Mindfulness for anxiety and depression. Image contains drawing of person sitting in a chair with their head in their hands

How to Use Mindfulness for Anxiety & Depression

Published On: January 7, 2022

Growing up, I always knew I was shy and had a hard time speaking to people. My anxiety around speaking to people was so normal for me that I didn’t even know I had anxiety until my accident.

In 2013 I was hit by a bus while crossing the street (on a green light) which left me with a traumatic brain injury and needing multiple (and I mean MULTIPLE) neurosurgeries. All of which also resulted in a diagnosis of anxiety, PTSD, panic attacks and Major Depressive Disorder (MDD).

I definitely knew that I had anxiety after my accident!

Part of my coping strategy, in addition to working with a social worker, was learning mindfulness. In particular the Mindfulness-Based Stress Reduction (MBSR) program.

Which was a game changer.

It’s not a joke or an understatement to say that this program changed my life.

Not only did it give me a new career as a teacher of mindfulness but it helped me learn how to work with my anxiety and depression. Instead of constantly fighting against it.

How, you ask?

Because mindfulness teaches us how to notice our thoughts and how to be in the present moment.

illustration of women sitting in a chair with her head in her hands and springs coming out of her head. Image describes the feeling of anxiety and depression

Being in the present moment helps because it decreases the amount of bandwidth to ruminate about past failures or to worry about possible future catastrophes.

Plus, focusing on the present moment creates space from our thoughts & feelings by changing our relationship to our thoughts by reducing self-judgements.

7 Day FREE Mindfulness Challenge

Learn how to be in the present moment in just 10 minutes a day!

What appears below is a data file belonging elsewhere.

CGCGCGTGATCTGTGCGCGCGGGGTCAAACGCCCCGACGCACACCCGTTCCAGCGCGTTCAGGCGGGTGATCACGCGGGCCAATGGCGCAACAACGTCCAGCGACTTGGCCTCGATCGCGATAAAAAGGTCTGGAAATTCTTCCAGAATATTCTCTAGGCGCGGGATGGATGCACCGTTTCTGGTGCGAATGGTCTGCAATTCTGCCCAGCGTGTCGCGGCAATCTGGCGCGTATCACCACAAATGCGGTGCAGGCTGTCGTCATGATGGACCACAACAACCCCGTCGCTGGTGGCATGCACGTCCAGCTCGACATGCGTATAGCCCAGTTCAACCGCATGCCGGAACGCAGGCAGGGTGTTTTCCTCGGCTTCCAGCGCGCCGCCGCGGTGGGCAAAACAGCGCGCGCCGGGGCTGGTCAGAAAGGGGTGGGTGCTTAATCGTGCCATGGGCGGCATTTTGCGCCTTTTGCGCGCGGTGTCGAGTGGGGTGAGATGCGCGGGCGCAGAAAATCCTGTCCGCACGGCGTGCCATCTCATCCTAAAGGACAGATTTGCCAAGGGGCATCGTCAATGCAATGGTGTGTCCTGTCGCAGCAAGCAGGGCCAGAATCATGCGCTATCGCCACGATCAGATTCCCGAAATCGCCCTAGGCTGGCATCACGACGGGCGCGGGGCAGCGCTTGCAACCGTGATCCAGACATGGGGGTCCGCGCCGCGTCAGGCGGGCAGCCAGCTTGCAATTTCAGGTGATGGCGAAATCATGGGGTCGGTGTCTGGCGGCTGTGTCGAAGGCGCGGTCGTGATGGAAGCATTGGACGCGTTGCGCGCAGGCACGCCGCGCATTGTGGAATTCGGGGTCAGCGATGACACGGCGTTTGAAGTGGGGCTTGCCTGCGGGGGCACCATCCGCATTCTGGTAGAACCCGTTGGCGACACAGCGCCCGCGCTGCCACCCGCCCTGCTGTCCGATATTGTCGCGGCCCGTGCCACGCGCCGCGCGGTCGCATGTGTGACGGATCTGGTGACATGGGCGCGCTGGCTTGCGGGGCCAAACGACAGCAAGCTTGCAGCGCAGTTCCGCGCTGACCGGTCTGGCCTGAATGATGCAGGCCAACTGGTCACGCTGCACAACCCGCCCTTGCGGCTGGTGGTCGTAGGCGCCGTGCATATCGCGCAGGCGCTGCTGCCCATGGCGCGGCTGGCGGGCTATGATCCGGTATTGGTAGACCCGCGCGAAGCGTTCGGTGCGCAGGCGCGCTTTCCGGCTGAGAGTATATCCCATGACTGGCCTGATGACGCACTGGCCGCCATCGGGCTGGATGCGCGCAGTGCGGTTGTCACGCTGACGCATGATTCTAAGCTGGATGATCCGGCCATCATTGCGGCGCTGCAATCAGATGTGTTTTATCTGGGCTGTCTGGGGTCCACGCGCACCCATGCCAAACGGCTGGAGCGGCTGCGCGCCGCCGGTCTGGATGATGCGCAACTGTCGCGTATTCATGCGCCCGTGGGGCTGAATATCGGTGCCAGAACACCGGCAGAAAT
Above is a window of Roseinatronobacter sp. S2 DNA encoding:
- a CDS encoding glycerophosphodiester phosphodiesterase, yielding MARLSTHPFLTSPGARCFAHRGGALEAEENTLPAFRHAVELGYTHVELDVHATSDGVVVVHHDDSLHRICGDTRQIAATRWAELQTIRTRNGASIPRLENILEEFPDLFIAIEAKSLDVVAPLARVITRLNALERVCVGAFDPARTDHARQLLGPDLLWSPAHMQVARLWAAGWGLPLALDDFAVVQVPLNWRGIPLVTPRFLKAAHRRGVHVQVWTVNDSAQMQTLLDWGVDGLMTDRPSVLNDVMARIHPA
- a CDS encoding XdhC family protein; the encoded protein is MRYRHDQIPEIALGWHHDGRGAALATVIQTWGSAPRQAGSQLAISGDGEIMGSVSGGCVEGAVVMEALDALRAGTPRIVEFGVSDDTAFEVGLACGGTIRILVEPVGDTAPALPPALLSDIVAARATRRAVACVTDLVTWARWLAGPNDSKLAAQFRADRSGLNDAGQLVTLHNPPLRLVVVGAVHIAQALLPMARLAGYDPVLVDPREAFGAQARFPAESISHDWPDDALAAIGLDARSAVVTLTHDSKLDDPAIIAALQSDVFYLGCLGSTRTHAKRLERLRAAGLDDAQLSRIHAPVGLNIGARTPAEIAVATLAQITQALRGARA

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Our thoughts affect our emotions which show up in the body as sensations. They also affect our behaviour and how we respond to life through our reactions.

Learning how to notice my thoughts, that thoughts are just thoughts, and that they aren’t facts helped me learn how to get out of my head and into my life.

My mind was always my home. Being shy and anxious I spent a lot of my time alone with my thoughts. It felt like my safe place.

Until I started noticing my thoughts and how I talked to myself.

It was then I realized that my mind was actually a prison. One I voluntarily spent time in.

When I first started paying attention to my thoughts, I noticed just how judgemental and mean my thoughts were – to myself!

I was my own worst critic.

I worried all the time what other people might be thinking about me (might, because I’m not a mind reader so I actually don’t know).

I was so worried someone might think what I had to say was dumb that I often wouldn’t say anything.

Which just fed my anxiety.

Mindfulness helped me to realize something though….


Our thoughts feed our emotions which then affects what we say or do. Or don’t say or do in my case.

When we worry and overthink everything this affects SO many things.

As an entrepreneur, I’m constantly stepping outside my comfort zone. And nothing taps into fear better than stepping out of our comfort zone.

Raise your hand if you’ve ever talked yourself out of offering a product or service because you were worried about what other people would think? 🙋🏻‍♀️🙋🏻‍♀️🙋🏻‍♀️

This is what anxiety does though. It causes us to overthink EVERYTHING.

“what if I say this?” “what if I do that?” “Is this person going to make fun of me?” “Will I embarrass myself?” “Am I _____ enough?” or “I’m not ______ enough”.

Thoughts -> Emotions -> Sensations -> Actions.

I go into more about this in the short (less than 15 minute) video below.

CW: this video was filmed after my recent craniecotmy (I had a piece of my skull removed for infection) so it might be hard for some people to watch.

Little a anxieties can slowly turn into big A anxieties and worries about all the things that might happen in the future.

Ruminating on the things that happened in the past also keeps us stuck. It’s already happened and we can either learn from it or we can continue to repeat it.

It’s been said that anxious thinking is being caught up in the future while depressive thoughts are often stuck in the past. Mindfulness helps us with both because it brings us into this moment. And this moment is the only one that we can do anything about.

Inside my 7 Day Free challenge, I introduce you to mindfulness and how to start to work with your thoughts.

These practices are short & sweet and they are exactly what I use to help me with my anxiety and depression so I know that they will help you as well.


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Charlene Gethons

Hey there, I'm Charlene!

I help creative entrepreneurs with chronic illness create a sustainable business that fits their lifestyle without letting imposter syndrome take over.

Charlene is an entrepreneur, psychotherapist and mindfulness coach living with chronic illness after she was hit by a bus.